Deep Purple / Rainbow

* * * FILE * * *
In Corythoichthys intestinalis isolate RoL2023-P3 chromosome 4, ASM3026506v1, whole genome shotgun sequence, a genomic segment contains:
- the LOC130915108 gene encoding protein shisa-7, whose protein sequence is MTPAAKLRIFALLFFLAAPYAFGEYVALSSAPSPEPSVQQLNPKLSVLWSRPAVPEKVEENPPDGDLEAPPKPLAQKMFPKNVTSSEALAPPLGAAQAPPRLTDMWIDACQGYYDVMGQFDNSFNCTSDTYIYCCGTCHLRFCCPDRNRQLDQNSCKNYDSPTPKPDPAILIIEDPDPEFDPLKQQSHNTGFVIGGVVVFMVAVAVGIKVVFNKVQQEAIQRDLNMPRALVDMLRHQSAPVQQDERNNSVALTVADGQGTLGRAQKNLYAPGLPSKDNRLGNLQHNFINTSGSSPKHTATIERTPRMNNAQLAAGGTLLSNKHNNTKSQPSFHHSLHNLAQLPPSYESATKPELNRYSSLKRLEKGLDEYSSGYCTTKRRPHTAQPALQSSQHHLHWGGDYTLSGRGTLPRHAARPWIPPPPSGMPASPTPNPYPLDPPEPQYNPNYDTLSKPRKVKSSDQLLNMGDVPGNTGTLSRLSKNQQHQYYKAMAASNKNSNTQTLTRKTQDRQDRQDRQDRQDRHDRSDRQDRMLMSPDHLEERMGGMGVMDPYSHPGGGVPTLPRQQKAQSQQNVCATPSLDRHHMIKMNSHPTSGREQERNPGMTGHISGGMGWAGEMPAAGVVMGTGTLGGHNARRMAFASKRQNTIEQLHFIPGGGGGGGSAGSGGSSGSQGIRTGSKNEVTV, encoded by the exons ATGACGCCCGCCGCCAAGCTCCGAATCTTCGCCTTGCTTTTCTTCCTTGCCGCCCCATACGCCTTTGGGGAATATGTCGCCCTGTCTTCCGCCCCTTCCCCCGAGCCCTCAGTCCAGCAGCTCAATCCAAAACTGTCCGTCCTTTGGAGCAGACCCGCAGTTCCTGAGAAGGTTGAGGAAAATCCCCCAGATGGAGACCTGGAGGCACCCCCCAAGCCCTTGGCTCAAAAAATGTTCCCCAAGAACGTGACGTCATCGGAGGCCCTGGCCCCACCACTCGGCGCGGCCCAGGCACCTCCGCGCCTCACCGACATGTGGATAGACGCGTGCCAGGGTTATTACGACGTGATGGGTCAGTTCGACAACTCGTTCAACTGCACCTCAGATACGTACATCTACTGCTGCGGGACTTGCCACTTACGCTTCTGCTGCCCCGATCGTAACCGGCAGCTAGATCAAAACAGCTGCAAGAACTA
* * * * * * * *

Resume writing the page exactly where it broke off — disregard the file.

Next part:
Containing perhaps the most recognizable guitar riff in rock history, "Smoke on the Water" related how proto-metal masters Deep Purple overcame a number of obstacles to make the classic LP Machine Head. The band's history, however, has many more layers. Originating in Hertford, England, in 1968, Deep Purple's initially was known as Roundabout and featured guitar phenom Ritchie Blackmore, keyboardist Jon Lord, drummer Ian Paice, singer Rod Evans and bassist Nick Simper. They released their debut album, Shades of Deep Purple, in 1968, scoring a hit with the Joe South cover "Hush"; in 1969, they followed up with The Book of Taliesyn, which yielded their version of Neil Diamond's "Kentucky Woman." Their self-titled third album signaled a change in direction, with Lord's classically influenced keyboards coming to the fore. As their U.S. record label, Tetragrammaton, folded, more changes were in the offing, as Evans and Simper were given the boot. Adding singer Ian Gillan and bassist Roger Glover from Episode Six, Deep Purple Mark II was born. After the groundbreaking 1970 mix of rock and classical music Concerto for Group and Orchestra, this version of the band unleashed a series of seminal hard-rock albums, including 1970's Deep Purple in Rock, 1971's Fireball, Machine Head, and 1973's Who Do We Think We Are, which featured the smash "Woman from Tokyo." Inner tensions led to the departures of Gillan and Glover, who were replaced by David Coverdale and Glenn Hughes, respectively. The Mark III lineup released the landmark LP Burn and Stormbringer in 1974, before Blackmore left to form Rainbow. Enter Tommy Bolin, who recorded Come Taste the Band with Purple, but the group dissolved soon after. With Rainbow, Blackmore joined forces with singer Ronnie James Dio. They debuted with Ritchie Blackmore's Rainbow and recorded Rising in 1976. In 1979, however, Dio joined Black Sabbath. Beset by personnel changes, Rainbow would eventually carve out a more commercial path with singer Joe Lynn Turner on such LPs as Difficult to Cure, Straight Between the Eyes and Bent Out of Shape. But Blackmore reunited with Deep Purple's Mark II lineup for 1984's platinum smash Perfect Strangers. Always a great concert draw, Deep Purple's earlier gig posters and handbills - particularly those from the late '60s - are worth hundreds of dollars, as can show postcards and programs. However, some can be had for under $100. Concert tickets from Purple's heyday can range in price from around $40 to more than $100. Some of their Tetragrammaton records might fetch between $30 and $600. Certainly, any Blackmore used guitars would be worth quite a penny, while Rainbow patches and badges offer collectors an affordable option.
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